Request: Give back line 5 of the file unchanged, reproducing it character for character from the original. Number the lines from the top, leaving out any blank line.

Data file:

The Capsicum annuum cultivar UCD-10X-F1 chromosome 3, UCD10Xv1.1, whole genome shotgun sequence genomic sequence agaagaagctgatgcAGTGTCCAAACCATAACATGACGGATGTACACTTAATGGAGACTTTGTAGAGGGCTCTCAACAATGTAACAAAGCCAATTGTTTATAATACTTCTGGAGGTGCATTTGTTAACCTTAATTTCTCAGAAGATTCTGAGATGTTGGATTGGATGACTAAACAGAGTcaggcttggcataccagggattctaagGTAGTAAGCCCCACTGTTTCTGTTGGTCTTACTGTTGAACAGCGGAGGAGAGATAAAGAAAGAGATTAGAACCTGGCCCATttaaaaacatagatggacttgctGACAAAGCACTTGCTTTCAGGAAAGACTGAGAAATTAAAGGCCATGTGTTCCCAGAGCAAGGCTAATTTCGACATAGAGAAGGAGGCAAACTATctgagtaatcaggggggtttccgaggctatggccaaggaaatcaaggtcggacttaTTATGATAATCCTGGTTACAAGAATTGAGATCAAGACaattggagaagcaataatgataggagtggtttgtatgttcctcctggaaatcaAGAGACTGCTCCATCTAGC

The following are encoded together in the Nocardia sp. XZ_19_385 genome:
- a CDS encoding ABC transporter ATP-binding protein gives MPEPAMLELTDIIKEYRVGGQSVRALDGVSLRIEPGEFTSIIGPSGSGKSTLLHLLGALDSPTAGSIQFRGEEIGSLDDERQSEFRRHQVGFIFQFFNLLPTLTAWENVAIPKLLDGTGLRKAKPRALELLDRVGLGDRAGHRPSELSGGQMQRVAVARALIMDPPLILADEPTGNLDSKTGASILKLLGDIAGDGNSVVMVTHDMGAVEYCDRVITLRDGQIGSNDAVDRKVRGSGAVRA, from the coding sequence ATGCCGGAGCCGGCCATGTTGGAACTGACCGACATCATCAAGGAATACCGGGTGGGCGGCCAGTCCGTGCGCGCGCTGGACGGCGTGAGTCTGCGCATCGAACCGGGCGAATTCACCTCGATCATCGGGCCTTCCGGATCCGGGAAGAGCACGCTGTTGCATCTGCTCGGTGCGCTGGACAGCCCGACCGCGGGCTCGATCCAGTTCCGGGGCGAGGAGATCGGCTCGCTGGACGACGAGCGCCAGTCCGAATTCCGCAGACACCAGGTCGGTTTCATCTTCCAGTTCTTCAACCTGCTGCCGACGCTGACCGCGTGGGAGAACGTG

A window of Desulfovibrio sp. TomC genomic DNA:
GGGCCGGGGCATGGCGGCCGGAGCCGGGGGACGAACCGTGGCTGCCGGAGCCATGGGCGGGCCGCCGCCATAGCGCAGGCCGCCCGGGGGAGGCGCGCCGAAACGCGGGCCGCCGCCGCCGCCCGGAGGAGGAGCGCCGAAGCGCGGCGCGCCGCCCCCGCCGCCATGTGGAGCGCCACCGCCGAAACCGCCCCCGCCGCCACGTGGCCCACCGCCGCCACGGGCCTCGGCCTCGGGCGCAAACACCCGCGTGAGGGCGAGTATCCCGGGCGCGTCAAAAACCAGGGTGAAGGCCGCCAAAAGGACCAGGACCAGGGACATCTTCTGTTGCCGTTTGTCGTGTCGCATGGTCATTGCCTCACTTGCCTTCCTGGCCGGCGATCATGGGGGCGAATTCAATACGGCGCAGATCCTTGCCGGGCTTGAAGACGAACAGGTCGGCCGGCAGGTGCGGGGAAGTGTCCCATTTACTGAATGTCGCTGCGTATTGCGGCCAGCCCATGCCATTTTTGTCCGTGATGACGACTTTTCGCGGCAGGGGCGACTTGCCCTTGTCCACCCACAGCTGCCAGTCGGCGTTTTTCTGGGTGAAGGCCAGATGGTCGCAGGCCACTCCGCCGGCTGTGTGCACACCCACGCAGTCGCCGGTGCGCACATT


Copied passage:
GGGCCGGGGCATGGCGGCCGGAGCCGGGGGACGAACCGTGGCTGCCGGAGCCATGGGCGGGCCGCCGCCATAGCGCAGGCCGCCCGGGGGAGGCGCGCCGAAACGCGGGCCGCCGCCGCCGCCCGGAGGAGGAGCGCCGAAGCGCGGCGCGCCGCCCCCGCCGCCATGTGGAGCGCCACCGCCGAAACCGCCCCCGCCGCCACGTGGCCCACCGCCGCCACGGGCCTCGGCCTCGGGCGCAAACACCCGCGTGAGGGCGAGTATCCCGGGCGCGTCAAAAACCAGGGTGAAGGCCGCCAAAAGGACCAGGACCAGGGACATCTTCTGTTGCCGTTTGTCGTGTCGCATGGTCATTGCCTCACTTGCCTTCCTGGCCGGCGATCATGGGGGCGAATTCAATACGGCGCAGATCCTTGCCGGGCTTGAAGACGAACAGGTCGGCCGGCAGGTGCGGGGAAGTGTCCCATTTACTGAATGTCGCTGCGTATTGCGGCCAGCCCATGCCATTTTTGTCCGTGATGACGACTTTTCGCGGCAGGGGCGACTTGCCCTTGTCCACCCACAGCTGCCAGTCGGCGTTTTTCTGGGTGAAGGCCAGATGGTCGCAGGCCACTCCGCCGGCTGTGTGCACACCCACGCAGTCGCCGGTGCGCACATT